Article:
The genie is out of the bottle. After constantly objecting to India’s trade restrictions on import of goods, the US has finally responded by announcing the withdrawal of the preferential tariff benefits to India under the Generalized System of Preferences (GSP) programme.
However, given the chequered use of preferential tariffs by the US, the recent measure deserves a closer look.
One of the key principles of WTO (World Trade Organization) law is the provision of non-discrimination between WTO members, i.e., the principle of Most-Favoured Nation (MFN). Applying lower tariffs to imports coming from certain countries would be against the MFN principle. However, the enabling clause permits members to derogate from this MFN principle and provide preferential tariffs to imports from “developing countries".
There is no criteria for qualifying as a developing country in WTO—a member may self-elect itself as a developing country.
An analysis of average MFN tariffs applied by the US (as reported in the WTO tariff analysis online database) is of interest. The average MFN tariff by the US on import of goods is around 3.5%. Thus, for many products of export interest, the MFN tariff, in the absence of GSP benefits, may not be very high and may not have significant impact.
However, it appears that the withdrawal will impact different products of export interest at varying degrees depending upon the applicable MFN tariff.
Irrespective of the eventual trade impact, the US action is at loggerheads with its WTO obligations. Requiring the developing countries to provide “reasonable and equitable market access" is not strictly in compliance with the enabling clause, which expressly requires grant of preferential treatment by developed countries to developing countries to be on a non-reciprocal basis.
Withdrawal of GSP benefits on such pretext also undermines the objective recognized in the preamble to the WTO Agreement that there is a need for “positive efforts" to ensure that developing countries secure a share in their growth in international trade commensurate with the needs of their economic development.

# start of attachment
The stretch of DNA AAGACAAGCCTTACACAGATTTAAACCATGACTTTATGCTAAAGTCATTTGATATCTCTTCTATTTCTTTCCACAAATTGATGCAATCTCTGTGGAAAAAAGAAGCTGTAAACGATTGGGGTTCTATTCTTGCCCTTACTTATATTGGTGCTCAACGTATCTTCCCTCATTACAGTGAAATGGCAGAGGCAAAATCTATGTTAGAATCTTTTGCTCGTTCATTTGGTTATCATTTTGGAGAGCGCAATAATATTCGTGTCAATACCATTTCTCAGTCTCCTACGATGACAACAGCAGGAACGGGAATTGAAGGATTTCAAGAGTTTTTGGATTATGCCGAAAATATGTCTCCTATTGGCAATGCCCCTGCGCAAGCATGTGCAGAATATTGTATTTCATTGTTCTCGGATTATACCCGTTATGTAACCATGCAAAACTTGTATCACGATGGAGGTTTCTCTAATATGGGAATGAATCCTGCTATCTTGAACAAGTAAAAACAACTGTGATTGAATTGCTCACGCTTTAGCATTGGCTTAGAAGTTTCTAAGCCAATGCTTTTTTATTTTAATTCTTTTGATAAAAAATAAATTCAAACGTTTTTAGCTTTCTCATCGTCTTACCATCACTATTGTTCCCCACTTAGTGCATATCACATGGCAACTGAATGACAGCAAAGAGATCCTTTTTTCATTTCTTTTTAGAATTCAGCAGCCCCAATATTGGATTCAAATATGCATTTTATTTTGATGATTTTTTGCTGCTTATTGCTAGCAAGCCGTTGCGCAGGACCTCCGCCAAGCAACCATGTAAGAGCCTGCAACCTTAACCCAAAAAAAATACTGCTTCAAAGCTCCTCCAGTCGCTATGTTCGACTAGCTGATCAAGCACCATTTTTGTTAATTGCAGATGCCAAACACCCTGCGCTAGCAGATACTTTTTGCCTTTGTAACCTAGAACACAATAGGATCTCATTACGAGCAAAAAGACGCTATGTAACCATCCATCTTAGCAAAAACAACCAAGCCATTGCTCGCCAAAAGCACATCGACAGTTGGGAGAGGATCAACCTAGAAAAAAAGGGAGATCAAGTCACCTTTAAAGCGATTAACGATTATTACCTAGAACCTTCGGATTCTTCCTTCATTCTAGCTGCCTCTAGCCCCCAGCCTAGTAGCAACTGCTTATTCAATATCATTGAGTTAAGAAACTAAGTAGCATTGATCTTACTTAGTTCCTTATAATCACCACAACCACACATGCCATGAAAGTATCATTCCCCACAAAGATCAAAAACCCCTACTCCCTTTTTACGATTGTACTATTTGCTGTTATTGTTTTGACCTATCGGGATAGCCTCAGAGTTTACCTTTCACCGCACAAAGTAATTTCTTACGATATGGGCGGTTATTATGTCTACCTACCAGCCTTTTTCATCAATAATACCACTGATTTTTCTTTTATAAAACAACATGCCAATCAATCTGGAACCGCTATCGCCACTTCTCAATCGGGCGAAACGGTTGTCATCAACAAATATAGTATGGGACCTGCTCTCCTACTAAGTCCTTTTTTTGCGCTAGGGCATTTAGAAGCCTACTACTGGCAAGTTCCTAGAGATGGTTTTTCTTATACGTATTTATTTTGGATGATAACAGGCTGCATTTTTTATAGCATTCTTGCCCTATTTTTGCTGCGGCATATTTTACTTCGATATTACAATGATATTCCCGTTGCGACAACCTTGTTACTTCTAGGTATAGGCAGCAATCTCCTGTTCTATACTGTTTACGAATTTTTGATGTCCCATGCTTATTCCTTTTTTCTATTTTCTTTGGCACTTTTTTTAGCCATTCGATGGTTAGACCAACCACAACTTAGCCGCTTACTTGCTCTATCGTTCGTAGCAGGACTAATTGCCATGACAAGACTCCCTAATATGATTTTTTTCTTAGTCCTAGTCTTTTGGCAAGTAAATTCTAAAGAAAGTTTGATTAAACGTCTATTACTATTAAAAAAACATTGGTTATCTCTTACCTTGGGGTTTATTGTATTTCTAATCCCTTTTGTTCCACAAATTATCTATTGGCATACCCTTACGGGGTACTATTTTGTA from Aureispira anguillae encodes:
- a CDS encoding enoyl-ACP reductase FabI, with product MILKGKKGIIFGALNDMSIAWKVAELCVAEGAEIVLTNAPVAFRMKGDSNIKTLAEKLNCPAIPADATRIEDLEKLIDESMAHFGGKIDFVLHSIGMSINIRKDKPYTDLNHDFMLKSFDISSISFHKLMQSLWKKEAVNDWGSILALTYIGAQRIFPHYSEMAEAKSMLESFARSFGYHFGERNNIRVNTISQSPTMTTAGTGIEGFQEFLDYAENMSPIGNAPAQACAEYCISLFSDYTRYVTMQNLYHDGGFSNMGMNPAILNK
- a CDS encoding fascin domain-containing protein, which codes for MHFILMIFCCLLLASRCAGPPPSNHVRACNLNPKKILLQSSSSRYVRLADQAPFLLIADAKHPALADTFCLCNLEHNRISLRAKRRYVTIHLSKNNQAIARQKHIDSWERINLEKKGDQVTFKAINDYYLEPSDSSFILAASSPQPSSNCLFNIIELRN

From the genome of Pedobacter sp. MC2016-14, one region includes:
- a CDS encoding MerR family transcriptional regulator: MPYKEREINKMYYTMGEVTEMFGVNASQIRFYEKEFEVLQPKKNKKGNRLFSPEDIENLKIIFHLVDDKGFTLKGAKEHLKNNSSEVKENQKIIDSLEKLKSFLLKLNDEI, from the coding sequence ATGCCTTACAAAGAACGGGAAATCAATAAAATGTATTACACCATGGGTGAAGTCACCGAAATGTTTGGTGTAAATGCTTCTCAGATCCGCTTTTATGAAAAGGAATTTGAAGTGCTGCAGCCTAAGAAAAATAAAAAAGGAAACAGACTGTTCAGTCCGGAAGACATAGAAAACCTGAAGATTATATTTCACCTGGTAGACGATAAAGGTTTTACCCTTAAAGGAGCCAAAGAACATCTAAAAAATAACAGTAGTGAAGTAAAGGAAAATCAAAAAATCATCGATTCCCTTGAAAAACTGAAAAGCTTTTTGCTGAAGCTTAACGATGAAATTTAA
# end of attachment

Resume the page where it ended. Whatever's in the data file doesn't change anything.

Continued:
GSP benefit to India is not being withdrawn because it has crossed certain financial, developmental or trade threshold, but because it has not reciprocated with “reasonable and equitable market access". Such criterion for discriminating between developing countries is not consistent with WTO.
There is also an obligation to not discriminate between “similarly situated" developing countries. The WTO Appellate Body, in response to the complaint by India, in the case of European Communities—Conditions for the Granting of Tariff Preferences to Developing Countries (EC-Tariff preferences)—decided that discrimination between similarly situated developing countries is not consistent with the WTO obligations of the member country.
The US action does not even attempt to distinguish or identify developmental, financial or trade needs of India vis-à-vis other developing countries.
India’s response to the US action is yet to be formally announced. The record shows that India has been reluctant to resort to retaliatory tariff but has not been shy of initiating WTO dispute against the US. Another alternative in this case is to bend over backwards and allow what the US considers “reasonable and equitable" market access.
Dhruv Gupta is partner at Lakshmikumaran & Sridharan.